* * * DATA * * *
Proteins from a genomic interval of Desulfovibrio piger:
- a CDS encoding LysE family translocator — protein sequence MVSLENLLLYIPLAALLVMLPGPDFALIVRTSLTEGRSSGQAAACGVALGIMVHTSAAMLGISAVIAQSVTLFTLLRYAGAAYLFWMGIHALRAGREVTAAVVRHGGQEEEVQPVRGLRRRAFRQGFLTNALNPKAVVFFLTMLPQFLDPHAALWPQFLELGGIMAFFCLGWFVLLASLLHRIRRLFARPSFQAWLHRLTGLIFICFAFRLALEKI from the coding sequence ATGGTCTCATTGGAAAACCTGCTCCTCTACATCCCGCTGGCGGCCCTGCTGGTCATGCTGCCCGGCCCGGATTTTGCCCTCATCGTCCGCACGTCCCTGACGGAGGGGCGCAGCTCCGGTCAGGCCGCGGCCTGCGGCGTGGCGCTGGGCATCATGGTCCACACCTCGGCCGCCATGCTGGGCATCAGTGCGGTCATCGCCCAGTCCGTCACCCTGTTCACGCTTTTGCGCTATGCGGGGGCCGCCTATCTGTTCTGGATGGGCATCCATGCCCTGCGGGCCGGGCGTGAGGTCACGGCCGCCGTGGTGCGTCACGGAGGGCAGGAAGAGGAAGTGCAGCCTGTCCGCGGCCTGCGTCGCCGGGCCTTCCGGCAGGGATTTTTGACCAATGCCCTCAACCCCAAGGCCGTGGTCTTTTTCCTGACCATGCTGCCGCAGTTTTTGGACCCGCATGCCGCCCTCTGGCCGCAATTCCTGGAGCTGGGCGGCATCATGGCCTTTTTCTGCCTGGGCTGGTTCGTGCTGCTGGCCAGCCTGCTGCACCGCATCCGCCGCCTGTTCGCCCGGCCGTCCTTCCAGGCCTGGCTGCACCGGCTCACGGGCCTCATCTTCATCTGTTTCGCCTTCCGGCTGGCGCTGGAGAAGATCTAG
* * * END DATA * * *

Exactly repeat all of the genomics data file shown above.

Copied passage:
Proteins from a genomic interval of Desulfovibrio piger:
- a CDS encoding LysE family translocator — protein sequence MVSLENLLLYIPLAALLVMLPGPDFALIVRTSLTEGRSSGQAAACGVALGIMVHTSAAMLGISAVIAQSVTLFTLLRYAGAAYLFWMGIHALRAGREVTAAVVRHGGQEEEVQPVRGLRRRAFRQGFLTNALNPKAVVFFLTMLPQFLDPHAALWPQFLELGGIMAFFCLGWFVLLASLLHRIRRLFARPSFQAWLHRLTGLIFICFAFRLALEKI from the coding sequence ATGGTCTCATTGGAAAACCTGCTCCTCTACATCCCGCTGGCGGCCCTGCTGGTCATGCTGCCCGGCCCGGATTTTGCCCTCATCGTCCGCACGTCCCTGACGGAGGGGCGCAGCTCCGGTCAGGCCGCGGCCTGCGGCGTGGCGCTGGGCATCATGGTCCACACCTCGGCCGCCATGCTGGGCATCAGTGCGGTCATCGCCCAGTCCGTCACCCTGTTCACGCTTTTGCGCTATGCGGGGGCCGCCTATCTGTTCTGGATGGGCATCCATGCCCTGCGGGCCGGGCGTGAGGTCACGGCCGCCGTGGTGCGTCACGGAGGGCAGGAAGAGGAAGTGCAGCCTGTCCGCGGCCTGCGTCGCCGGGCCTTCCGGCAGGGATTTTTGACCAATGCCCTCAACCCCAAGGCCGTGGTCTTTTTCCTGACCATGCTGCCGCAGTTTTTGGACCCGCATGCCGCCCTCTGGCCGCAATTCCTGGAGCTGGGCGGCATCATGGCCTTTTTCTGCCTGGGCTGGTTCGTGCTGCTGGCCAGCCTGCTGCACCGCATCCGCCGCCTGTTCGCCCGGCCGTCCTTCCAGGCCTGGCTGCACCGGCTCACGGGCCTCATCTTCATCTGTTTCGCCTTCCGGCTGGCGCTGGAGAAGATCTAG